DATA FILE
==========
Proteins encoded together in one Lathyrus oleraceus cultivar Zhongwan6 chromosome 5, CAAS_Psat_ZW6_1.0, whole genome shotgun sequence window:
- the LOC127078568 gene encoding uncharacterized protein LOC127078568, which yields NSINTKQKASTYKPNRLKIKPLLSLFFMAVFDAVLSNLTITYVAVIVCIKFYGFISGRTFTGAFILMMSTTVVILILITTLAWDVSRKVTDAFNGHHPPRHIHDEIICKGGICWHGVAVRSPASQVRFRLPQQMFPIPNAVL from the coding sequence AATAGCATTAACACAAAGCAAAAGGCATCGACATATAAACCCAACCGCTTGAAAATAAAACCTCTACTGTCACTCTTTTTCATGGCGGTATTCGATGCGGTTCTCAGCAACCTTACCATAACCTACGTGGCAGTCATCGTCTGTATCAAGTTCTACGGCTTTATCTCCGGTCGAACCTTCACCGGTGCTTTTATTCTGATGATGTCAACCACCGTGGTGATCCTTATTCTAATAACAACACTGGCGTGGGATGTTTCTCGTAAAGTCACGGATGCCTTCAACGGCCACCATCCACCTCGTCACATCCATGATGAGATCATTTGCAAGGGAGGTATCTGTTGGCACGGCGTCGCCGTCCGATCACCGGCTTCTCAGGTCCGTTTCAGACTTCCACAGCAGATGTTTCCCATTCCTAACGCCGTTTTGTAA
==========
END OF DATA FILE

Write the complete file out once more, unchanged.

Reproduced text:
Proteins encoded together in one Lathyrus oleraceus cultivar Zhongwan6 chromosome 5, CAAS_Psat_ZW6_1.0, whole genome shotgun sequence window:
- the LOC127078568 gene encoding uncharacterized protein LOC127078568, which yields NSINTKQKASTYKPNRLKIKPLLSLFFMAVFDAVLSNLTITYVAVIVCIKFYGFISGRTFTGAFILMMSTTVVILILITTLAWDVSRKVTDAFNGHHPPRHIHDEIICKGGICWHGVAVRSPASQVRFRLPQQMFPIPNAVL from the coding sequence AATAGCATTAACACAAAGCAAAAGGCATCGACATATAAACCCAACCGCTTGAAAATAAAACCTCTACTGTCACTCTTTTTCATGGCGGTATTCGATGCGGTTCTCAGCAACCTTACCATAACCTACGTGGCAGTCATCGTCTGTATCAAGTTCTACGGCTTTATCTCCGGTCGAACCTTCACCGGTGCTTTTATTCTGATGATGTCAACCACCGTGGTGATCCTTATTCTAATAACAACACTGGCGTGGGATGTTTCTCGTAAAGTCACGGATGCCTTCAACGGCCACCATCCACCTCGTCACATCCATGATGAGATCATTTGCAAGGGAGGTATCTGTTGGCACGGCGTCGCCGTCCGATCACCGGCTTCTCAGGTCCGTTTCAGACTTCCACAGCAGATGTTTCCCATTCCTAACGCCGTTTTGTAA